Banner
  • Revenue Cycle Management
  • COVID-19
  • Reimbursement
  • Diabetes Awareness Month
  • Risk Management
  • Patient Retention
  • Staffing
  • Medical Economics® 100th Anniversary
  • Coding and documentation
  • Business of Endocrinology
  • Telehealth
  • Physicians Financial News
  • Cybersecurity
  • Cardiovascular Clinical Consult
  • Locum Tenens, brought to you by LocumLife®
  • Weight Management
  • Business of Women's Health
  • Practice Efficiency
  • Finance and Wealth
  • EHRs
  • Remote Patient Monitoring
  • Sponsored Webinars
  • Medical Technology
  • Billing and collections
  • Acute Pain Management
  • Exclusive Content
  • Value-based Care
  • Business of Pediatrics
  • Concierge Medicine 2.0 by Castle Connolly Private Health Partners
  • Practice Growth
  • Concierge Medicine
  • Business of Cardiology
  • Implementing the Topcon Ocular Telehealth Platform
  • Malpractice
  • Influenza
  • Sexual Health
  • Chronic Conditions
  • Technology
  • Legal and Policy
  • Money
  • Opinion
  • Vaccines
  • Practice Management
  • Patient Relations
  • Careers

Redo the Scholarly Journal Model

Article

Scholarly publishing is using an outdated business model at a time when other industries are thriving through innovation.

I thought that the most sclerotic industries resistant to change were sick-care, government, and higher ed. For those that work in state-sponsored academic medical centers, that puts them in a tough innovation spot. But, the other day, I was reminded of another sclerotic change-resister: scholarly publishing.

It made me recall when, several years ago, I proposed to a large medical publisher that we create an online text to compete with the existing printed traditional offering. The reply: "We don't do that." I consequently created an online point of care repository in my medical specialty that eventually was acquired by WebMD and is now branded as Medscape Reference.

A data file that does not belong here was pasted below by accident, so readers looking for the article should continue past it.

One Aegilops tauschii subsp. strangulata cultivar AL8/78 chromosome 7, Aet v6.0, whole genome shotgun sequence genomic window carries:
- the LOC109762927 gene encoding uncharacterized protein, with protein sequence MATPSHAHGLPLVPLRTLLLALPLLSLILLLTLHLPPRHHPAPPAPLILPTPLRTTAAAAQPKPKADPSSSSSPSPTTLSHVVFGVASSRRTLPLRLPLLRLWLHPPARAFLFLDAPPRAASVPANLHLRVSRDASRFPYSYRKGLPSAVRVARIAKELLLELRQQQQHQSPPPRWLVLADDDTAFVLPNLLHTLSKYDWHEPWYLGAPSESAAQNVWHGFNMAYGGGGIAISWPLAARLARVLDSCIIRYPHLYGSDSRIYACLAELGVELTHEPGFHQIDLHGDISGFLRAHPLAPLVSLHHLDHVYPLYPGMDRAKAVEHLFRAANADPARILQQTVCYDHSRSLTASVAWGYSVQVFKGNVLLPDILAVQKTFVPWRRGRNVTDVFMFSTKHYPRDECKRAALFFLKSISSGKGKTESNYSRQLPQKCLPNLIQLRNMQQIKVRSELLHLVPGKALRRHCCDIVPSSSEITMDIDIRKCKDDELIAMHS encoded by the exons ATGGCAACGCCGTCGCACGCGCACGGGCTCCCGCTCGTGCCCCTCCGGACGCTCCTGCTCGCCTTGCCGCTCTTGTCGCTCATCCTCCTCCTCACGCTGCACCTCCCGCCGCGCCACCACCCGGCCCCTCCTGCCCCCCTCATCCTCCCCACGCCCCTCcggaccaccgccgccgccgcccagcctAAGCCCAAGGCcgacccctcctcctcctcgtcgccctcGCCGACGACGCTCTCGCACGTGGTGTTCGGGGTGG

I continue to question the academic publishing business model. What other industry takes the intellectual property of authors and makes a profit off of it without any compensation to the authors, reviewers, or editors? When it comes to libraries, publishers have monopoly rights. Scientists continue to publish without question because they need to publish or perish.

I'm not the only one who is suspect. Should it be readers pay or author pays? What about the obligation to publish findings supported with grants from taxpayers? Open-access journals are growing and Research Councils UK, a conduit through which the government transmits taxpayers’ money to academic researchers, changed the rules on how the results of studies it pays for are made public.

Perhaps we should take a page out of the Spotify, Pandora, and now Apple music streaming playbook and use a freemium model or a pay-per-view approach. For every click to a freely available article, the author would get a royalty. Taylor Swift does. Jimmy Buffet does. Why shouldn't Dr. Scientist?

There are enough indentured scientists as it is. They shouldn't have to pay to publish their findings and profits should be shared by all those who participate. After all, the taxpayers paid for the research and are entitled to read what they get for their money.

Related Videos
Victor J. Dzau, MD, gives expert advice
Victor J. Dzau, MD, gives expert advice